IALBC celebrates Lincoln's birthday; explores assassination issues
Cedar Rapids doctor discusses Lincoln myths and mysteries; "blood relics" on display
For Immediate Release February 5, 2010
(DES MOINES, Iowa) –The Iowa Abraham Lincoln Bicentennial Commission will mark President Lincoln’s 201st birthday and explore myths and mysteries surrounding his assassination during an event next week in Des Moines.
“Fun to be 201” will be 11 a.m.-1 p.m. Friday, Feb. 12, 2010, at the State Historical Building, 600 E. Locust Street in Des Moines. The event is free and open to the public. Call 515-281-5111 for more information.
“President Lincoln had numerous ties to Iowa, and I continue to be inspired by his life and legacy,” said Mary Cownie, Director of the Iowa Department of Cultural Affairs and acting chair of IALBC. “I encourage anybody with an interest in Abraham Lincoln to come and honor his birthday and learn more about the issues that surrounded his death.”
“Fun to be 201” will feature:
- Live music
- Civil War re-enactors
- Tours of the “Lincoln and Iowa” History on the Move mobile exhibit
- Lincoln impersonator Stan DeHaan
- Lincoln assassination-related artifacts on display (one day only)
- “Myths and Mysteries of the Lincoln Assassination” presentation by Blaine Houmes, M.D., of Cedar Rapids
- Display of a Civil War-era red palmetto flag
- Light refreshments, or bring a brown bag lunch or order from Café Baratta’s
Ever since President Abraham Lincoln’s assassination in 1865, questions, rumors and speculation have surrounded the medical aspects of his death and those connected with it.
If the president had been rushed to a modern-day emergency room, would he have survived? Why wasn’t he returned to the White House to die in his own bed? Did John Wilkes Booth actually escape and live on for many years?
In “Myths and Mysteries of the Lincoln Assassination,” Houmes draws upon his background in emergency medicine and his studies of the Lincoln assassination from a medical point of view.
“My interest in Lincoln’s assassination is largely by default,” Houmes said. “The medical aspects of Lincoln’s life and health have always intrigued me, as he had typical backwoods pioneer origins and life risks. The assassination interest evolved from frequent requests for information and opinions.”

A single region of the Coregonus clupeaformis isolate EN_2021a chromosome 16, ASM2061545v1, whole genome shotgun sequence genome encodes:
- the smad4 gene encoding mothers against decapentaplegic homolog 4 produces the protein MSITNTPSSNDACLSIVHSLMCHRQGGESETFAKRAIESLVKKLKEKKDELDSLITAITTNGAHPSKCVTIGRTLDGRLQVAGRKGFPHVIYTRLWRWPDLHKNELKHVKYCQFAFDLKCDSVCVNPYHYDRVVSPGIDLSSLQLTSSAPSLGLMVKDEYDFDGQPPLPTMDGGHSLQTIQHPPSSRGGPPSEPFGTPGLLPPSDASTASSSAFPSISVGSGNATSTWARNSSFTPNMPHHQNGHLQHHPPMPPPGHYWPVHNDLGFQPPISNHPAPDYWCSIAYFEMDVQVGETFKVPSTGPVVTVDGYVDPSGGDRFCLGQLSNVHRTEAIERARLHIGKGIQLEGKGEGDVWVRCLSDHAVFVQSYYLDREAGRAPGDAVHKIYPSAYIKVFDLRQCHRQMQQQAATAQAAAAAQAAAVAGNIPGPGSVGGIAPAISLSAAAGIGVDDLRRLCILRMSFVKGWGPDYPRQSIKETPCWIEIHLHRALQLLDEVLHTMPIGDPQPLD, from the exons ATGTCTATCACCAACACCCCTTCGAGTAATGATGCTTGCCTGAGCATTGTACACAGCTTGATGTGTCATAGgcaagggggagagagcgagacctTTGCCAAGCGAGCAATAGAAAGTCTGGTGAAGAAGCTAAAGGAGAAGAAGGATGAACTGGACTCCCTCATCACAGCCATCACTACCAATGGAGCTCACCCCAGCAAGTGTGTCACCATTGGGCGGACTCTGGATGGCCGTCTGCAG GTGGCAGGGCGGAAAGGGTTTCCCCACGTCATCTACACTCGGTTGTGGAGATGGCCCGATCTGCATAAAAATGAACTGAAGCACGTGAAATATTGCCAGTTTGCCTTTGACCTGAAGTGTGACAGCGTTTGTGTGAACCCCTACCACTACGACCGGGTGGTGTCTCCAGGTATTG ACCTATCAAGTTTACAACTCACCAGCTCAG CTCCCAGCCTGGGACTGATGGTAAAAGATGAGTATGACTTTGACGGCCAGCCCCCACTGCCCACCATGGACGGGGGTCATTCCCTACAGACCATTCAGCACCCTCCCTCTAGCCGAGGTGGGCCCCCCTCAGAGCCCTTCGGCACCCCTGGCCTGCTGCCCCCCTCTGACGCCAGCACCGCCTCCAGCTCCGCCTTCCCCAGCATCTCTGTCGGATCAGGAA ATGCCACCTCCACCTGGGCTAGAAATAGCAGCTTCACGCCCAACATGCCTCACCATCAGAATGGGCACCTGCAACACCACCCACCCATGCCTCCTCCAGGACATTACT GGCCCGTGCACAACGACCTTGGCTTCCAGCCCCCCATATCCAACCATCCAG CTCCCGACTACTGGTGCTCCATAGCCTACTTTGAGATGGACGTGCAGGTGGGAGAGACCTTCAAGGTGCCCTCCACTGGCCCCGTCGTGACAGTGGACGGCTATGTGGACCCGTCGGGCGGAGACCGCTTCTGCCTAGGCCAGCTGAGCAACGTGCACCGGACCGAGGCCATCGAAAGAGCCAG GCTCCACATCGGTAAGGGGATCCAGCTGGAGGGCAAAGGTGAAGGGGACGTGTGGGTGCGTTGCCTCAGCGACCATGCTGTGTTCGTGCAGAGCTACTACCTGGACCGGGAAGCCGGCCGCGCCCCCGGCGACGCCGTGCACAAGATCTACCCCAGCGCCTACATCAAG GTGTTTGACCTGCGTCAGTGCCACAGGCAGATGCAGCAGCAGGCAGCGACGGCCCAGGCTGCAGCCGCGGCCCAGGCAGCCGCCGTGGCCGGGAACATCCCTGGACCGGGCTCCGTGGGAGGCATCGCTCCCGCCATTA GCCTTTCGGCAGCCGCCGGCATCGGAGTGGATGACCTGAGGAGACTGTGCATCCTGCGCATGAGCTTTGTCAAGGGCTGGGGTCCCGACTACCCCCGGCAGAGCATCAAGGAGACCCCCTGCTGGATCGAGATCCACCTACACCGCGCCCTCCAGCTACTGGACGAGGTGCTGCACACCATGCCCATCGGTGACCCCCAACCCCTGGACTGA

Fueling his interest in the topic is his collection of Lincoln assassination artifacts, some of which will be on display for one day only. Visitors will see Lincoln “blood relics,” such as a blood-stained shirt cuff worn by Lincoln to Ford’s Theatre where he was shot, part of the farmhouse porch on which John Wilkes Booth lay dying, the veil Mary Todd Lincoln wore to the theatre that evening and more.
“Like most collectors, these items were obtained from a variety of sources: dealers, auctions, eBay, family collections and ‘finds’ in antique shops,” Houmes said. “They pop up in some really strange places.”
In addition, the State Historical Museum will have on display a “red palmetto” flag believed to be used by Citadel cadets who fired on a U.S. supply ship headed to Fort Sumter on Jan. 9, 1861 – three months before Confederate forces bombarded the fort in the Charleston Harbor.
The flag was donated to the State Historical Museum in 1919 by a Civil War veteran from Iowa who obtained it as the war ended in 1865. The Citadel Alumni Association and the State Historical Society of Iowa are discussing a loan agreement that would send the flag to The Citadel for display.
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The Iowa Department of Cultural Affairs is responsible for developing the state’s interest in the areas of the arts, history and other cultural matters with the advice and assistance from its two divisions: the State Historical Society of Iowa and the Iowa Arts Council. DCA preserves, researches, interprets and promotes an awareness and understanding of local, state and regional history and stimulates and encourages the study and presentation of the performing and fine arts and public interest and participation in them. It implements tourism-related art and history projects as directed by the General Assembly and designs a comprehensive, statewide, long-range plan with the assistance of the Iowa Arts Council to develop the arts in Iowa. More information about DCA is available at www.culturalaffairs.org.